The Big Picture
- Underworld was born out of a generic desire from Dimension to start a werewolf franchise.
- Wiseman and his team realized that “vampires vs. werewolves” was an untapped approach in mainstream cinema at the time, so they developed the story further, adding a Romeo and Juliet twist.
- Despite initial disinterest from Dimension, Wiseman persevered by continually developing the story and creating artwork to gain traction, resulting in Underworld becoming a successful franchise with four sequels.
Even though Underworld is today a well-established action-horror franchise, getting the vampire vs. lycans story off the ground was no easy feat. This month, as the first movie celebrates its 20th anniversary, Collider’s Carly Lane spoke to franchise director Len Wiseman (Total Recall) to celebrate and go over behind-the-scenes details of the franchise. The story centered around Selene (Kate Beckinsale), a vampire who is trying to understand why the centuries-old war with the lycans was put in place after coming in contact with a hybrid from both species named Michael (Scott Speedman).
One of the most shocking bits of information that Wiseman revealed to Lane was that Underworld was born out of a generic desire — Production company Dimension wanted to start a werewolf franchise, but that was pretty much all they gave to the director. Wiseman, who had only directed music videos at the time, was to come up with the whole concept and then pitch it to them. He explained:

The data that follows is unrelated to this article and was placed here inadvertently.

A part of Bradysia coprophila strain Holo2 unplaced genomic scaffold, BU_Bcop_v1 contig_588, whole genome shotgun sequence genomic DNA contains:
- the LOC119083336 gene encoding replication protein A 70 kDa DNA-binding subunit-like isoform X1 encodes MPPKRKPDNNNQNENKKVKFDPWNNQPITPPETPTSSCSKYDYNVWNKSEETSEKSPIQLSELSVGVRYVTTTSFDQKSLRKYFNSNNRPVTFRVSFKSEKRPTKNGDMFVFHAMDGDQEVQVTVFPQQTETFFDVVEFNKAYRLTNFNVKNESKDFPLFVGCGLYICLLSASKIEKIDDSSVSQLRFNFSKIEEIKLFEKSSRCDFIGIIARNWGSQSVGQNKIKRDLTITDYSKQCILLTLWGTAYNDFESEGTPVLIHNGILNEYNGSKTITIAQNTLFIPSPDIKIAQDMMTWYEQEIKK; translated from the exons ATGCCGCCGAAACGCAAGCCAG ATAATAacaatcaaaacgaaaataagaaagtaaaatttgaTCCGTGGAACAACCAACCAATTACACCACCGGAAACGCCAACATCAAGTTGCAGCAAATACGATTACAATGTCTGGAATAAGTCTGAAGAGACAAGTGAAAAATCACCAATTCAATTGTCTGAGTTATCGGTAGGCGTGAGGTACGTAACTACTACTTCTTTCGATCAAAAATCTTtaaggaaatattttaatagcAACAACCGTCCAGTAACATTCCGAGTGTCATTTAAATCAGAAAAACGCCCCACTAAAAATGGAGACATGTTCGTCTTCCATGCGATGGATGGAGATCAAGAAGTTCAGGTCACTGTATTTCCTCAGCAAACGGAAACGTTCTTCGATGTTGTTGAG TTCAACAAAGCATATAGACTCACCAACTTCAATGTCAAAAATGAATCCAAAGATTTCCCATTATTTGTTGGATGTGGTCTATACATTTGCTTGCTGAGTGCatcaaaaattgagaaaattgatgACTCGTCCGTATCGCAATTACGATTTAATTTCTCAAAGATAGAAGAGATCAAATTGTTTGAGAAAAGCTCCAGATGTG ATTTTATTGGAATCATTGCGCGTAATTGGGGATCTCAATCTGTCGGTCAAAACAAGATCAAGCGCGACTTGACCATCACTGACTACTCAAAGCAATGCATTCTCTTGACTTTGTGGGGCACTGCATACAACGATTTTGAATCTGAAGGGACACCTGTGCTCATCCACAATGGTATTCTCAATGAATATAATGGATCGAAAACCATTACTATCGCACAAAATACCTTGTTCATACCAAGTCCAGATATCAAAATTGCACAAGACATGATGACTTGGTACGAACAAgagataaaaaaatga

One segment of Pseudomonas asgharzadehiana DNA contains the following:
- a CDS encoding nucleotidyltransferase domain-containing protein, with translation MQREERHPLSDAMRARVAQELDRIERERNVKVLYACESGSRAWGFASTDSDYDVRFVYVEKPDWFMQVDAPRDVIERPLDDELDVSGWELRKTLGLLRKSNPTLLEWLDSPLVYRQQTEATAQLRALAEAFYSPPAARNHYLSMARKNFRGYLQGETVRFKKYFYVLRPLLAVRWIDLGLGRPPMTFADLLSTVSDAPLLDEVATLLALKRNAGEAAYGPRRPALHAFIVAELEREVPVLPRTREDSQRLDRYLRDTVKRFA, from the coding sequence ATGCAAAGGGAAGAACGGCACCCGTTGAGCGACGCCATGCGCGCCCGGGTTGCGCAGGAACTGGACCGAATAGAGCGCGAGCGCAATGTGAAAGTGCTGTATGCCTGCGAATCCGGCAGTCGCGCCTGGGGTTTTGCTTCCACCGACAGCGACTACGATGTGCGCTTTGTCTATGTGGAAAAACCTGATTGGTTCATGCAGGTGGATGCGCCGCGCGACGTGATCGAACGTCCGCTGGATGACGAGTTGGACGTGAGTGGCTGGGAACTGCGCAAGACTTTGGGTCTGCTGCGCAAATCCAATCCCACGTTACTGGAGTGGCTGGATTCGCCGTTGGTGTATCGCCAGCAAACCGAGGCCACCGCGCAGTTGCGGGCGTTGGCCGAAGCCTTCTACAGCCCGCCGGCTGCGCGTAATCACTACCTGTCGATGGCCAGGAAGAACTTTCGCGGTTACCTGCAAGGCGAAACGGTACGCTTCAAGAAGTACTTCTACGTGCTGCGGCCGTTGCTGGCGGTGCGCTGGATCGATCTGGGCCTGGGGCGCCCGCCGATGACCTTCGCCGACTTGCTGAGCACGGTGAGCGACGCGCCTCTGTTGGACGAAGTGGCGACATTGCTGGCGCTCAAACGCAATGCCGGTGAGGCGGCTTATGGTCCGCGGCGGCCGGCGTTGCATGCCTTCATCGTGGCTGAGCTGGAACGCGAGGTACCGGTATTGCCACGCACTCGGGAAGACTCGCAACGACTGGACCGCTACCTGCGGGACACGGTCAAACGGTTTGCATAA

“I didn’t know what to do with that. I wasn’t necessarily even a fan of werewolves in general. But I really wanted to make a movie at the same time, and so it was an opportunity. So it started to just develop as an interesting take on a werewolf movie, trying to find something new in that. What’s a new type of opponent for a werewolf? We’ve seen the sheriff, we’ve seen the local town, and it just evolved into us all talking about, ‘What if the opponent was the vampire?’”
Even Though Studios Liked The Story, ‘Underworld’ Still Might Have Not Happened
Wiseman went on to say that he and co-creators Kevin Grievoux and Danny McBride ended up realizing that vampires vs. werewolves was an approach that mainstream cinema just wasn’t tackling back then. In order to give it a little more conflict, they came up with the idea of making it like a Romeo and Juliet tale. Then they put the pitch together, took it to Dimension, and got a quick response: “They were not interested.”
After that, the way to get Underworld made was basically not giving up on the idea. After an agent called Underworld “a really clever idea,” Wiseman kept developing the story over the course of six months and came up with artwork so production companies would better visualize his ideas until it finally started to gain some traction. Underworld ended up not only proving itself as a powerful title, but it also spawned four sequels that further expanded the vampire and werewolf saga.
Don’t miss the rest of our chat with Wiseman for the 20th anniversary of Underworld.